|Kathy Wilson Sutoris and her husband, Dave, proud|
owners of the Wyatt House for 31 years
Over the years, Kathy and Dave tackled room after room of the four bedroom home. They added a much-needed bathroom upstairs, rewired the whole home and added central air and heating.
When Kathy was removing old wallpaper in one of the upstairs bedrooms, she was met with a surprise on the crumbled plaster walls underneath.
"There they were- signatures of many of the Wyatt's that lived in this home! I could see 'Wyley Wyatt, Martin City' clear as day. He and his family signed the wall!" Kathy recalled.
She worked desperately to find a way to expose these signatures, but the need for new walls was paramount. They laid sheetrock on top of the signatures, but they are still underneath the new walls.
Her children enjoyed living in the country-like setting, exploring the land and finding buried treasure at every turn.
The land always holds secrets from the past- and boy, this land saw some pretty exciting times!
|Civil War era Minié ball and musket ball recovered on the Wyatt land|
Are they from Quantrill's Guerrillas? Considering the location, quite possibly.
The Sutoris family savored every paint stroke, refinished floor and careful renovation. They reared their children into adulthood on their 67 acres, including a red wood peg barn and outbuildings.
They hosted parties, including their famous "Shrimp Fest" celebrated with family, friends and neighbors- a local coveted tradition they started years ago. Countless people have built countless memories with them on this historic land.
|The dining room, featuring a trap door underneath the floor|
to store valuables
Reluctantly, it's time for Dave and Kathy to surrender the last piece of the parcel at 13811 Arrington Road.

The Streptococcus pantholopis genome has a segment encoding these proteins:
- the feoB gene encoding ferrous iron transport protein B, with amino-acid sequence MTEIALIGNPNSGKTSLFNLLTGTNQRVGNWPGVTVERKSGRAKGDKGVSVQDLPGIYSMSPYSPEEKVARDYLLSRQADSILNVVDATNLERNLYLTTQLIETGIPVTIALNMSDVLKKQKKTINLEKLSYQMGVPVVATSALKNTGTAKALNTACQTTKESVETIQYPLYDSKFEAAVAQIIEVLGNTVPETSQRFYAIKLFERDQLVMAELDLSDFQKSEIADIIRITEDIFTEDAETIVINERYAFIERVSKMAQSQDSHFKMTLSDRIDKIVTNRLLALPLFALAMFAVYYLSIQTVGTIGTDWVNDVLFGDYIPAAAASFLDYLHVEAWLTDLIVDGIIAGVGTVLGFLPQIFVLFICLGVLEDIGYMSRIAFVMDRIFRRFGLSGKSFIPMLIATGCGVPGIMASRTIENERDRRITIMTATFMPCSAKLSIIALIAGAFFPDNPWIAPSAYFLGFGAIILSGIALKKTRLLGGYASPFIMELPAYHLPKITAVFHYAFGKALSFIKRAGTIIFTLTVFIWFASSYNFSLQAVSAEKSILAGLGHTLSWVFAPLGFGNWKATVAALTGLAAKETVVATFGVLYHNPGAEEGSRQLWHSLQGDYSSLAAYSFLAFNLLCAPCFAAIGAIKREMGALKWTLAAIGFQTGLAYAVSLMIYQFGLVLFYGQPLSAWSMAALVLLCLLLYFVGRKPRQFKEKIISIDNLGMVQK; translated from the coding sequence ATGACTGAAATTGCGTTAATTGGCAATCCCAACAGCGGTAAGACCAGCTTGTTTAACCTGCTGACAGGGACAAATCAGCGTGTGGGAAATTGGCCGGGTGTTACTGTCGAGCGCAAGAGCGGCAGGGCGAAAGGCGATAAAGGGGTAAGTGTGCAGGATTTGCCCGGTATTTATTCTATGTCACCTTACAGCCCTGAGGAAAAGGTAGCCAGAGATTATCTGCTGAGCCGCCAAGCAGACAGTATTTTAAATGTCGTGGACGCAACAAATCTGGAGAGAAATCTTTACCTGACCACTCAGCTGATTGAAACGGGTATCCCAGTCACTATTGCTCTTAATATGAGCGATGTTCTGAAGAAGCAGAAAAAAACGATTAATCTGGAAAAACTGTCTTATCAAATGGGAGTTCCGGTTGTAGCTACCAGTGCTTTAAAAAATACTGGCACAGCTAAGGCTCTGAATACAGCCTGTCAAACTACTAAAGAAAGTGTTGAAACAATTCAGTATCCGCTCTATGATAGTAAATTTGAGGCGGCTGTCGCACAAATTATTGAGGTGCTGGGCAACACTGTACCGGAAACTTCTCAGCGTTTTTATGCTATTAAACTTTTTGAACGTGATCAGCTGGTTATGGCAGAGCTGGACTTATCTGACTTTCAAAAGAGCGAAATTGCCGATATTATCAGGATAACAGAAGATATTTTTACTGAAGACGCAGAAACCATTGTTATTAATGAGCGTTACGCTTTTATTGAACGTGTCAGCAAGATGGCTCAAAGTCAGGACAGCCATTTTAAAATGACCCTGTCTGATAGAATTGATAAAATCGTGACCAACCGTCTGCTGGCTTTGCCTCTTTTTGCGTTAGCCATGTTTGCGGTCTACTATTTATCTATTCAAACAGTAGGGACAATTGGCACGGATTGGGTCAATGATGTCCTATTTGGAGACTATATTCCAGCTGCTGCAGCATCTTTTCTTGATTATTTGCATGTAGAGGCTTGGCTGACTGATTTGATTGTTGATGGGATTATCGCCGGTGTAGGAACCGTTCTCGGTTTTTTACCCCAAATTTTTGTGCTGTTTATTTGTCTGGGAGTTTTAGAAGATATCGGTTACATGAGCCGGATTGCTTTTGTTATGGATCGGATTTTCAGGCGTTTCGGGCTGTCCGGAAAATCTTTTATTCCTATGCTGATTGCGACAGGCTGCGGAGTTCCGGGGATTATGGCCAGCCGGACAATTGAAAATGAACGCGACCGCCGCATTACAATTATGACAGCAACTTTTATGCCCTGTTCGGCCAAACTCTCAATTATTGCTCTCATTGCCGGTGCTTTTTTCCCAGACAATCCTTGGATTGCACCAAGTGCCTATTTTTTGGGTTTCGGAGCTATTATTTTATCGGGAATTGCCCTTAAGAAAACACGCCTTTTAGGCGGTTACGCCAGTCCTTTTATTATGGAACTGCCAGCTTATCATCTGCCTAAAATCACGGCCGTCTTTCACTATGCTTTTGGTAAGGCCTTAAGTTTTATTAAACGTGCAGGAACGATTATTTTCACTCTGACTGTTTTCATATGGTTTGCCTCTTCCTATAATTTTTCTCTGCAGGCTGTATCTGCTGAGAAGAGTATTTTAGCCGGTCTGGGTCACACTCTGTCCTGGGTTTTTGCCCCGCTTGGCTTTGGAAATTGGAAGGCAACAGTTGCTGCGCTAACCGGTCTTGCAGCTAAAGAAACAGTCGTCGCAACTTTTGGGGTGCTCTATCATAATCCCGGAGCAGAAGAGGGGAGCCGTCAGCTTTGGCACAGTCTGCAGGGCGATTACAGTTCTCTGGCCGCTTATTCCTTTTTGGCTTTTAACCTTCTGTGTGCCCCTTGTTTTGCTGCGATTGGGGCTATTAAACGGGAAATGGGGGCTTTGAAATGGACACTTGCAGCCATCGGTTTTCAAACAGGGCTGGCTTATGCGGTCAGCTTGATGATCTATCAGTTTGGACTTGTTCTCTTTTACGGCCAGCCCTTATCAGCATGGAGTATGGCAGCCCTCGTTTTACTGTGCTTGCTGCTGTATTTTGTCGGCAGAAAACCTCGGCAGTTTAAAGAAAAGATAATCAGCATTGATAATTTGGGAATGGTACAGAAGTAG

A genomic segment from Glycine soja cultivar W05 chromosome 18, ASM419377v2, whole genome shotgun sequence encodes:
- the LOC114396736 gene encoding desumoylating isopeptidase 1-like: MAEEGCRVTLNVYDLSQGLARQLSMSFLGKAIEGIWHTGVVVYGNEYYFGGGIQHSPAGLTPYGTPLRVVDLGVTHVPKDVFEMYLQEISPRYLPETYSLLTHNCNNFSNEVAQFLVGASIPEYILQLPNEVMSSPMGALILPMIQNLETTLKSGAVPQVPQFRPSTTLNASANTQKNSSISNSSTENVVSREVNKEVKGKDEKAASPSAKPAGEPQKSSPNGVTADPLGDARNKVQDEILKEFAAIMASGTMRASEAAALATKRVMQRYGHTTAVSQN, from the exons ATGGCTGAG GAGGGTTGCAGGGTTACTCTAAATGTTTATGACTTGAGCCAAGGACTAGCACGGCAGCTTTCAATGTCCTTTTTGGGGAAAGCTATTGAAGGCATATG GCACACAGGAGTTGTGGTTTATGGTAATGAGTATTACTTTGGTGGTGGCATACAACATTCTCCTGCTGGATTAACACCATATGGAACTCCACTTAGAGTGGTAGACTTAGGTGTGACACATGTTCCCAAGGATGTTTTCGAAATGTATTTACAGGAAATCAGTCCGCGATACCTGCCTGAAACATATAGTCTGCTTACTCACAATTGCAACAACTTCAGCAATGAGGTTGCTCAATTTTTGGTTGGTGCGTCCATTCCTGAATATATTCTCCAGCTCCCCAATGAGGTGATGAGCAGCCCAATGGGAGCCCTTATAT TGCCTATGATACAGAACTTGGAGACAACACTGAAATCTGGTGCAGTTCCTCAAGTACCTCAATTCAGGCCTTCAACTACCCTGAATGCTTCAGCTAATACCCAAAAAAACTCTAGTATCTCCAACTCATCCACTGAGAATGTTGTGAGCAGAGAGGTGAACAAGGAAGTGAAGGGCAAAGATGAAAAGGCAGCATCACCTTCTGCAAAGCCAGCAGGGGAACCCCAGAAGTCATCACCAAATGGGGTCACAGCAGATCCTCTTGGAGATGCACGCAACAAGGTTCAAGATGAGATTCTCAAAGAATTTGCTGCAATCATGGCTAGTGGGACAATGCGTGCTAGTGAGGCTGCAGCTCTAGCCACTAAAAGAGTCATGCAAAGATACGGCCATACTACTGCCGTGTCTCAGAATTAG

"It's been one of the toughest decisions we have ever faced. But, it's time," Kathy explained with hesitation in her voice.
Dave and Kathy are ready to pass on the Wyatt farmhouse to the next generation that will love it as much as they have. They have opted to sell their 4 bedroom, 2 bath completely renovated farmhouse with the 3.5 acres left of the land.
|The beautiful original floors from the dining|
room into the entryway showcasing
the addition of the front
"It's going to take a special person - a special family- to build memories like we have in this home," Kathy concluded.
The Sutoris family just hopes that they can pass their beautiful home with layers of history to people that will love and cherish it as much as they have for the past 30 years.
The Wyatt house - the Sutoris' house- has many, many more years of love to give.
This special land saw so much pre-Civil War, including the raising of one of Quantrill's toughest fighters. The land was sold to a Confederate veteran with an unforgettable name. Wyley raised ten children in his home, built with his own hands as he rebuilt his life. The land saw change in the distance and an airplane skid across its fields and into the house next door.
It was saved by a family that was young, ambitious and content on restoring something back to its glory. Board by board, room by room, they revived Wyley's home into a beautiful country home only minutes away from modern conveniences. They brought it back to life.
|An added three car attached garage modernized the home|
If this ground could talk, it would tell a rich story.
I think of history as being layers of the earth. This land has seen so much pain, sacrifice, triumph, reconstruction and revitalization. This land- and all its history- will have a new perspective when fresh eyes and minds opt to build their own memories on this historic property.
From the Vaughn's to the Wyatt's to the Sutoris family. . . Over 170 years of history prevails upon this land.
Now the land and house are searching for the next chapter.
*This house is NO LONGER FOR SALE and is a private residence. I wish the new owners happy blessings on their "new" historic home!